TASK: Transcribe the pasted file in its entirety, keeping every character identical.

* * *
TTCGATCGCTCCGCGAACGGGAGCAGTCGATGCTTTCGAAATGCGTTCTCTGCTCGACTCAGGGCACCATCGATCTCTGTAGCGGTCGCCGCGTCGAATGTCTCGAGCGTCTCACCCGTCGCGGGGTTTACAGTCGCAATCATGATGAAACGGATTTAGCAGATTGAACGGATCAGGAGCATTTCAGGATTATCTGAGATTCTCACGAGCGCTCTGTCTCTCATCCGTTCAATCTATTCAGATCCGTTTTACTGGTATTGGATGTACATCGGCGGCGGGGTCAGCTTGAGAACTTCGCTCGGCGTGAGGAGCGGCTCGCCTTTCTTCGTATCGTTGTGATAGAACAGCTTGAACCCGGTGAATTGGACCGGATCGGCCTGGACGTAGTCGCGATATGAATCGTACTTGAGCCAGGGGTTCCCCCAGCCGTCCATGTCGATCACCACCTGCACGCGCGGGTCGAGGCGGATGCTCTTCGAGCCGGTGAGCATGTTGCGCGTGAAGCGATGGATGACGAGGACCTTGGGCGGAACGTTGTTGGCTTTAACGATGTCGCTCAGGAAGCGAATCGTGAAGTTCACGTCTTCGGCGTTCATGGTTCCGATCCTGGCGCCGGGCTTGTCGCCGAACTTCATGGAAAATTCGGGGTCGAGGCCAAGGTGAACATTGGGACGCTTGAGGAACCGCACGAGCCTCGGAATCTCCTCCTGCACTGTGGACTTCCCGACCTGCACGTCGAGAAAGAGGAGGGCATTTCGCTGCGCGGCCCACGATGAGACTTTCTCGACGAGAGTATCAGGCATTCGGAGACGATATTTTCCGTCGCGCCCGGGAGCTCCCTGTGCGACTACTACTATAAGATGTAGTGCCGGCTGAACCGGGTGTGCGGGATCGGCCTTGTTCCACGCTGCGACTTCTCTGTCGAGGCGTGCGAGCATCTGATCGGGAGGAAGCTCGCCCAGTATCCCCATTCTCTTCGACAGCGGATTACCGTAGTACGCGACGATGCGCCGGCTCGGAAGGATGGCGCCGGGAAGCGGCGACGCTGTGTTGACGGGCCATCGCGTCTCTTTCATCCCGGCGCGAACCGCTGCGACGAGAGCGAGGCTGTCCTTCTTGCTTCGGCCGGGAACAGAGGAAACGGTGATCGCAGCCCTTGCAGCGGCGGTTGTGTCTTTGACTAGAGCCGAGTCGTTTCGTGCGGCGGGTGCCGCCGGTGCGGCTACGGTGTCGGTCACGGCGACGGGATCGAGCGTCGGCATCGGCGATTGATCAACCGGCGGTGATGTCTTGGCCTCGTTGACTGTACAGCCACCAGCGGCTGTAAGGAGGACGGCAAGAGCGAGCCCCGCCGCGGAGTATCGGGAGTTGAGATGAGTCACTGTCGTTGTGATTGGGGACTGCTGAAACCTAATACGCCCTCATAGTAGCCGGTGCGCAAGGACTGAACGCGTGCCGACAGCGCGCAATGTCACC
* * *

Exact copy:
TTCGATCGCTCCGCGAACGGGAGCAGTCGATGCTTTCGAAATGCGTTCTCTGCTCGACTCAGGGCACCATCGATCTCTGTAGCGGTCGCCGCGTCGAATGTCTCGAGCGTCTCACCCGTCGCGGGGTTTACAGTCGCAATCATGATGAAACGGATTTAGCAGATTGAACGGATCAGGAGCATTTCAGGATTATCTGAGATTCTCACGAGCGCTCTGTCTCTCATCCGTTCAATCTATTCAGATCCGTTTTACTGGTATTGGATGTACATCGGCGGCGGGGTCAGCTTGAGAACTTCGCTCGGCGTGAGGAGCGGCTCGCCTTTCTTCGTATCGTTGTGATAGAACAGCTTGAACCCGGTGAATTGGACCGGATCGGCCTGGACGTAGTCGCGATATGAATCGTACTTGAGCCAGGGGTTCCCCCAGCCGTCCATGTCGATCACCACCTGCACGCGCGGGTCGAGGCGGATGCTCTTCGAGCCGGTGAGCATGTTGCGCGTGAAGCGATGGATGACGAGGACCTTGGGCGGAACGTTGTTGGCTTTAACGATGTCGCTCAGGAAGCGAATCGTGAAGTTCACGTCTTCGGCGTTCATGGTTCCGATCCTGGCGCCGGGCTTGTCGCCGAACTTCATGGAAAATTCGGGGTCGAGGCCAAGGTGAACATTGGGACGCTTGAGGAACCGCACGAGCCTCGGAATCTCCTCCTGCACTGTGGACTTCCCGACCTGCACGTCGAGAAAGAGGAGGGCATTTCGCTGCGCGGCCCACGATGAGACTTTCTCGACGAGAGTATCAGGCATTCGGAGACGATATTTTCCGTCGCGCCCGGGAGCTCCCTGTGCGACTACTACTATAAGATGTAGTGCCGGCTGAACCGGGTGTGCGGGATCGGCCTTGTTCCACGCTGCGACTTCTCTGTCGAGGCGTGCGAGCATCTGATCGGGAGGAAGCTCGCCCAGTATCCCCATTCTCTTCGACAGCGGATTACCGTAGTACGCGACGATGCGCCGGCTCGGAAGGATGGCGCCGGGAAGCGGCGACGCTGTGTTGACGGGCCATCGCGTCTCTTTCATCCCGGCGCGAACCGCTGCGACGAGAGCGAGGCTGTCCTTCTTGCTTCGGCCGGGAACAGAGGAAACGGTGATCGCAGCCCTTGCAGCGGCGGTTGTGTCTTTGACTAGAGCCGAGTCGTTTCGTGCGGCGGGTGCCGCCGGTGCGGCTACGGTGTCGGTCACGGCGACGGGATCGAGCGTCGGCATCGGCGATTGATCAACCGGCGGTGATGTCTTGGCCTCGTTGACTGTACAGCCACCAGCGGCTGTAAGGAGGACGGCAAGAGCGAGCCCCGCCGCGGAGTATCGGGAGTTGAGATGAGTCACTGTCGTTGTGATTGGGGACTGCTGAAACCTAATACGCCCTCATAGTAGCCGGTGCGCAAGGACTGAACGCGTGCCGACAGCGCGCAATGTCACC